I'm sure this is either easy or impossible. :)

I have a Windows command console window open with a Python 2.5 interpreter running. I also have a text editor open on a module I'm debugging. What I'd like to do is make some changes in the editor, save the file, load it into the interpreter window, call a few functions from the module, and repeat until satisfied. But import doesn't reload a module it already has in sys.modules. Is there a "forget" command? Or some other way of loading the module afresh?

I wonder if you could try a trick like this. I don't have a moment to test it myself. Lets say you've written up a class for kittens and you have it in kittens.py. You could import the module the normal way, import kittens, or you could import it by saying myclass = __import__('kittens.py').

Then you make some changes and instead of having it forget, you just do that thing above again. myclass = __import__('kittens.py')
I'm not sure if you want the .py on those file names or not.

Then you would create a variable of the class by saying
MyKitteh = myclass.Kitten()

Try it out and see if it works for you.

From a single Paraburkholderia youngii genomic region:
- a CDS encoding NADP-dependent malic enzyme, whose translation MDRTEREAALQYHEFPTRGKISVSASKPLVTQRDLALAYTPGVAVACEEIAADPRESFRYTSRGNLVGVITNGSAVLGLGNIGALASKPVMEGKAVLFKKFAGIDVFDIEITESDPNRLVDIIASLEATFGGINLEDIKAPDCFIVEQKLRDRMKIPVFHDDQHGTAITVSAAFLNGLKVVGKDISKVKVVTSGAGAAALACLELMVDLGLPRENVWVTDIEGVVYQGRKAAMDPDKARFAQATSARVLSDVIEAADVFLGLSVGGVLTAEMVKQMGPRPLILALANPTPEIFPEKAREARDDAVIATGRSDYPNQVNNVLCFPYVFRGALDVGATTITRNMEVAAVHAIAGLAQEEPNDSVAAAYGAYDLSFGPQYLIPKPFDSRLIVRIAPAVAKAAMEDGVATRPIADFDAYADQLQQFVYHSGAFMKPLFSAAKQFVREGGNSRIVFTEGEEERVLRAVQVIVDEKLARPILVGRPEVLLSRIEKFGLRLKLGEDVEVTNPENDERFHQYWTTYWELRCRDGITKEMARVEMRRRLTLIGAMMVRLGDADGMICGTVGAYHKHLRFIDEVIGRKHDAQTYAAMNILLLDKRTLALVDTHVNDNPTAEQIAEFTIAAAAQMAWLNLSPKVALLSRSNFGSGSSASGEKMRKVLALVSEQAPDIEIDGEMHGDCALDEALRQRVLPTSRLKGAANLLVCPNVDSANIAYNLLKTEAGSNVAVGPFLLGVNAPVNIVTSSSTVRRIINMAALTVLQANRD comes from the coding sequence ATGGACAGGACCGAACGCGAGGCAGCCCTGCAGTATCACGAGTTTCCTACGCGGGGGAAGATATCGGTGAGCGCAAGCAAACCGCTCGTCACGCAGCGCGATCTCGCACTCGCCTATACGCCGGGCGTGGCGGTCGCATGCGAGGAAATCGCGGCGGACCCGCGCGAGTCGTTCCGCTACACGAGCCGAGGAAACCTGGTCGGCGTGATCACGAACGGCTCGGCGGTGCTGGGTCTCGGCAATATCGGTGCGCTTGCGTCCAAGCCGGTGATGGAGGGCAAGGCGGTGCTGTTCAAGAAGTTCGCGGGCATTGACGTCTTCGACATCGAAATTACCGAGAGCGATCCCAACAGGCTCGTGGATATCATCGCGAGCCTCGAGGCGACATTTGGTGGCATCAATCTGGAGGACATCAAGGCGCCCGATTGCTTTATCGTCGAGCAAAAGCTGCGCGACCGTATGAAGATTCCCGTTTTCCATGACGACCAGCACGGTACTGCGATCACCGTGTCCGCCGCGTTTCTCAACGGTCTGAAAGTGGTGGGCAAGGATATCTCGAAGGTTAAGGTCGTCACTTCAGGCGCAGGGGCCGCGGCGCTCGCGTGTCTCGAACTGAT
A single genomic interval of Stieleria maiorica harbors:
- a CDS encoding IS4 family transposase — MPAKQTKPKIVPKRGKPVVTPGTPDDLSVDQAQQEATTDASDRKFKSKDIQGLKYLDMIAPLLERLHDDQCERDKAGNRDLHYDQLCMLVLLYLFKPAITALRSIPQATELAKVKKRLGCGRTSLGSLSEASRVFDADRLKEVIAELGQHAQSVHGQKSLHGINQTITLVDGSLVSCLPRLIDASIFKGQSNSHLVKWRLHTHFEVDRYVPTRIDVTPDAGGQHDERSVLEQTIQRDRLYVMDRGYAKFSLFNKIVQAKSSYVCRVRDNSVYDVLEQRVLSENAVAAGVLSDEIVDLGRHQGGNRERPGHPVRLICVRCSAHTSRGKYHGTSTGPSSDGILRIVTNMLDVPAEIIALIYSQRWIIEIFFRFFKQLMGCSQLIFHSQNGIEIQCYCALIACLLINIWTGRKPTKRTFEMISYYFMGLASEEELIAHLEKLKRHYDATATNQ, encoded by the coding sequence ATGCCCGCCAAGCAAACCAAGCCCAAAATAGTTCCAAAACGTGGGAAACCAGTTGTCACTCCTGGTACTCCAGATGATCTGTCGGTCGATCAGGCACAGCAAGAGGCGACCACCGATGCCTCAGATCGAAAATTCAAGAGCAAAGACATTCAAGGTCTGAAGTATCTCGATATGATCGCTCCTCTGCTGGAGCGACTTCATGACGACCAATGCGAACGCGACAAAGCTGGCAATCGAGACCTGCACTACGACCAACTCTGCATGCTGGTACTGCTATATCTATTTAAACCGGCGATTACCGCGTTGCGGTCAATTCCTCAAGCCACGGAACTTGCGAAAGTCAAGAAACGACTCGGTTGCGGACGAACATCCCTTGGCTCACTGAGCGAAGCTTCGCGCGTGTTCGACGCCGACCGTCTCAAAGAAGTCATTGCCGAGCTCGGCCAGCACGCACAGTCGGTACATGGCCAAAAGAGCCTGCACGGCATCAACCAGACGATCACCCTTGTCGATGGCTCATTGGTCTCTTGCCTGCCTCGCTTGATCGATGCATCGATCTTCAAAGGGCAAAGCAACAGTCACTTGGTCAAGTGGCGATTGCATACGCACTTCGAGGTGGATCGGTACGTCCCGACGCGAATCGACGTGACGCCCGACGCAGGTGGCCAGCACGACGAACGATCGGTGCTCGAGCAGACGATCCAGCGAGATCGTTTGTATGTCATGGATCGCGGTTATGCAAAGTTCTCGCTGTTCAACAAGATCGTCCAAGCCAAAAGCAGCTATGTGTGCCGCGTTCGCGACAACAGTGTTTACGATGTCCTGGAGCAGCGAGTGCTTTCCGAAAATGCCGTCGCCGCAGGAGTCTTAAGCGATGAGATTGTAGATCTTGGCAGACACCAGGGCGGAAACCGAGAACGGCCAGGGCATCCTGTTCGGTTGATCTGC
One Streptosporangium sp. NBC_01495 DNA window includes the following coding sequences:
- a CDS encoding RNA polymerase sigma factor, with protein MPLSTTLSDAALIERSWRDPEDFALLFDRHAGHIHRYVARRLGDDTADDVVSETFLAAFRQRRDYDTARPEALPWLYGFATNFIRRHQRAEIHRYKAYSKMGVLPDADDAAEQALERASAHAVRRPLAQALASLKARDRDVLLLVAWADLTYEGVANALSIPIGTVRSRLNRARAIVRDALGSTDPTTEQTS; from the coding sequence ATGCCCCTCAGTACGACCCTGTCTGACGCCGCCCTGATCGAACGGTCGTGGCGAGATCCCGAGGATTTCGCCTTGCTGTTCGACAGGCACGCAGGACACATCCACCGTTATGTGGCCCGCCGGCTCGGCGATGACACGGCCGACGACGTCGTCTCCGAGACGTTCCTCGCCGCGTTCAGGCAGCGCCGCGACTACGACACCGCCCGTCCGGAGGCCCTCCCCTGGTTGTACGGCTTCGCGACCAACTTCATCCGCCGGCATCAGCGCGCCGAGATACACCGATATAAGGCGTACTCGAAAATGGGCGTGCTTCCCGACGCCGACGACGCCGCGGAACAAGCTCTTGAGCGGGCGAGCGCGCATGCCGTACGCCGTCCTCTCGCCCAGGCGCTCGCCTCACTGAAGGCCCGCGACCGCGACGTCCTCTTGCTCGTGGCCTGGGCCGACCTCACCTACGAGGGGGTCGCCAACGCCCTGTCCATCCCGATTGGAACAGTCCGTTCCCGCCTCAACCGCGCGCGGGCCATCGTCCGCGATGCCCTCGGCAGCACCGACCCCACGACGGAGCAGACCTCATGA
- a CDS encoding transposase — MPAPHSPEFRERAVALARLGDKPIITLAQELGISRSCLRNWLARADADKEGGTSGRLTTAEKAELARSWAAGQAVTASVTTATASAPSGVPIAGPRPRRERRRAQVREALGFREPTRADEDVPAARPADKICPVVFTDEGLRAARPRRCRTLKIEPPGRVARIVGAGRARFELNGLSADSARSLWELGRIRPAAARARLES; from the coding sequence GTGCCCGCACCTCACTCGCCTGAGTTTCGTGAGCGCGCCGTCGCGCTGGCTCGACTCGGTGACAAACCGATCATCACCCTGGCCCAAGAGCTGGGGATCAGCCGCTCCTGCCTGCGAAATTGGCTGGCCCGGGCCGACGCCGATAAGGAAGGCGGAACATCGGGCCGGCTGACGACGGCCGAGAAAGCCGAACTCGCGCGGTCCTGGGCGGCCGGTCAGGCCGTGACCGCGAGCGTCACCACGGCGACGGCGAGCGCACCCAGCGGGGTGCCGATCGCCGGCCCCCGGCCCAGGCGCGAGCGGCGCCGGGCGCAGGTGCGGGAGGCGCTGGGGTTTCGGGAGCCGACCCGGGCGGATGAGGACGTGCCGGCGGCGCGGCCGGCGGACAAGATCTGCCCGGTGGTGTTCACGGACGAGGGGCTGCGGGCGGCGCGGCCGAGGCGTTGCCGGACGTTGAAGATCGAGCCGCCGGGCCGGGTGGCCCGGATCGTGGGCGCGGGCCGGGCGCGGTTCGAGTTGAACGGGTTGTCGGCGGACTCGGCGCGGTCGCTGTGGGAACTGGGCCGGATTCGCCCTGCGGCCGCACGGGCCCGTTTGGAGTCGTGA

There's a built-in reload function. It takes a module object as it's argument, so you can use reload(sys.modules["kitten"]) or

import kittens
reload(kittens)

It works only for python modules, not for shared libraries.

I wonder if you could try a trick like this. I don't have a moment to test it myself. Lets say you've written up a class for kittens and you have it in kittens.py. You could import the module the normal way, import kittens, or you could import it by saying myclass = __import__('kittens.py').

Then you make some changes and instead of having it forget, you just do that thing above again. myclass = __import__('kittens.py')
I'm not sure if you want the .py on those file names or not.

Then you would create a variable of the class by saying
MyKitteh = myclass.Kitten()

Try it out and see if it works for you.

Actually, I already tried that. There aren't any classes involved, just functions. I did t = __import__('filename'), followed by t.funcName(), and it found the old function, not the new one. I was disappointed.

There's a built-in reload function. It takes a module object as it's argument, so you can use reload(sys.modules["kitten"]) or

import kittens
reload(kittens)

It works only for python modules, not for shared libraries.

Perfect! Thank you!

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